Phenomenology and the Cognitive Sciences

, Volume 14, Issue 4, pp 769–779 | Cite as

Joint action and recursive consciousness of consciousness

  • Sebastian Rödl


In a series of essays, Bratman defines a concept, which we may call the concept of Bratmanian action by many. Our discussion of this concept, in section 1, reveals that it is not the one called to mind by the usual examples of joint action. Section 2 lays alongside it a different concept of doing something together. According to it, many are doing A together if and only if the principle of the actions in which they are doing A is a joint intention to do A, an act of intending that is theirs. It seems fitting to call this joint intentional action. In distinction to Bratmanian action by many, joint intentional action is ubiquitous in human life. This raises the question what may be the interest of Bratman's concept. Its interest can reside only in a relation it bears to the concept of joint intentional action. Section 3 discusses the suggestion that Bratmanian action by many is a precursor of joint action in human phylogenesis. This is wrong because subjects are capable of Bratmanian action only in virtue of being subjects of joint action.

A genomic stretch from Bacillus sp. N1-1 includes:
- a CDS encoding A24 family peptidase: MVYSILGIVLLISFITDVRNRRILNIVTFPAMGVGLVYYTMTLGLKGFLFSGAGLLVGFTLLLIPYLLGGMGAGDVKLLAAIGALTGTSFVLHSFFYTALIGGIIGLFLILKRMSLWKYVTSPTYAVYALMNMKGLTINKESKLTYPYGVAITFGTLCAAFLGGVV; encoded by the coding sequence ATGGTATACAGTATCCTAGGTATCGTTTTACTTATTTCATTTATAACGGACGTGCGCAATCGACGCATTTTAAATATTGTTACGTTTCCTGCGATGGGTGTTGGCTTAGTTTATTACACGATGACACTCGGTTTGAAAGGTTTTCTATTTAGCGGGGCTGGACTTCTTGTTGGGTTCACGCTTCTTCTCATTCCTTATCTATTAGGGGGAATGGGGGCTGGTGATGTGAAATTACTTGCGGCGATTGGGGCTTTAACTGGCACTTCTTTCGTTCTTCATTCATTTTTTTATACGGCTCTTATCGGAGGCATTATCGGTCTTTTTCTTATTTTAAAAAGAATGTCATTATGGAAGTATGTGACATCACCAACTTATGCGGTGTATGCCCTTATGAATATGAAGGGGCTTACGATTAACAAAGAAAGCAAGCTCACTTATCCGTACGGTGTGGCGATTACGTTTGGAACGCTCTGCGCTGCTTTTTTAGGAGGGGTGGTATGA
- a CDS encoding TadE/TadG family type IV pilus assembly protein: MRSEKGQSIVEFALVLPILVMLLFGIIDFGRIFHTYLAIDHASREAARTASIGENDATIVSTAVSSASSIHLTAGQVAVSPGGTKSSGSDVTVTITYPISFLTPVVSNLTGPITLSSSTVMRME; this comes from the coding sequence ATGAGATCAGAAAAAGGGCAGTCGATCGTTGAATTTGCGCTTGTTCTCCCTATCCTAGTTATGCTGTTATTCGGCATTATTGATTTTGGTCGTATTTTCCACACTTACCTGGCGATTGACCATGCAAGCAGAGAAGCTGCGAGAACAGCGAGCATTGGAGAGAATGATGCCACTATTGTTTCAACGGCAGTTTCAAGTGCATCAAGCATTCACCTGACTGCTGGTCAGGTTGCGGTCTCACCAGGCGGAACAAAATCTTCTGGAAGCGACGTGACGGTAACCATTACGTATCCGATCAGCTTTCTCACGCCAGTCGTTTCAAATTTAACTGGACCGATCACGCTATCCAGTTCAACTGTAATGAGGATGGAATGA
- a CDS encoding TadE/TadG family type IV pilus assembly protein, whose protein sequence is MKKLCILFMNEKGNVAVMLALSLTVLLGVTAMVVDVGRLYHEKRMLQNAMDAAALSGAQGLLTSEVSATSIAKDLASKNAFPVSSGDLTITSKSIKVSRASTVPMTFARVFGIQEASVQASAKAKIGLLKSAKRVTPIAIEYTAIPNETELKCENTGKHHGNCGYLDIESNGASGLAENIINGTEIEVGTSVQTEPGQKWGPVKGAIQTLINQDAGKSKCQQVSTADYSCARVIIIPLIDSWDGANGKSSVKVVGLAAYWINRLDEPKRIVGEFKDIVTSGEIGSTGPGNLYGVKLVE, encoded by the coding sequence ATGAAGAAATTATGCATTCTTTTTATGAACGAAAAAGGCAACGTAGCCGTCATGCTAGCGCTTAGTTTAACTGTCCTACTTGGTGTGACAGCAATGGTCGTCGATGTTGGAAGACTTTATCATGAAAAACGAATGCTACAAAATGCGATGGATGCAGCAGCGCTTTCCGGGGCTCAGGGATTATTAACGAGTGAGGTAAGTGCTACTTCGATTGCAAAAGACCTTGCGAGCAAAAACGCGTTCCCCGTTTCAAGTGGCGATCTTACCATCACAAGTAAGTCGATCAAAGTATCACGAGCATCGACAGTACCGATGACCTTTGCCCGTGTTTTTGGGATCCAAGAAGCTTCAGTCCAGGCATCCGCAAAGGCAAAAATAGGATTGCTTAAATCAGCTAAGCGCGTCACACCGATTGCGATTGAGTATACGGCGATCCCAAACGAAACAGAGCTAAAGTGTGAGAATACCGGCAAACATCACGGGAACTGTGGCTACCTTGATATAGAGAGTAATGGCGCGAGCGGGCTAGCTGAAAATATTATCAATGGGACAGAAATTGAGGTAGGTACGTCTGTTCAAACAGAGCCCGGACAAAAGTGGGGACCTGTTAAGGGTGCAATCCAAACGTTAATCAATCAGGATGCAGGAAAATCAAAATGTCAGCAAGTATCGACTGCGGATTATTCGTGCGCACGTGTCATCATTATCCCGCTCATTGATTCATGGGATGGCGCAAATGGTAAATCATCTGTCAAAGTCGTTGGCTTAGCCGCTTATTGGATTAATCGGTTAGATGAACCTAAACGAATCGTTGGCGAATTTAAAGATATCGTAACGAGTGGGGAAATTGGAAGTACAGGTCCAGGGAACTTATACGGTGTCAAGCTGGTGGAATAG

Joint action Human phylogenesis Bratman 


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Copyright information

© Springer Science+Business Media Dordrecht 2015

Authors and Affiliations

  1. 1.Universität LeipzigLeipzigGermany

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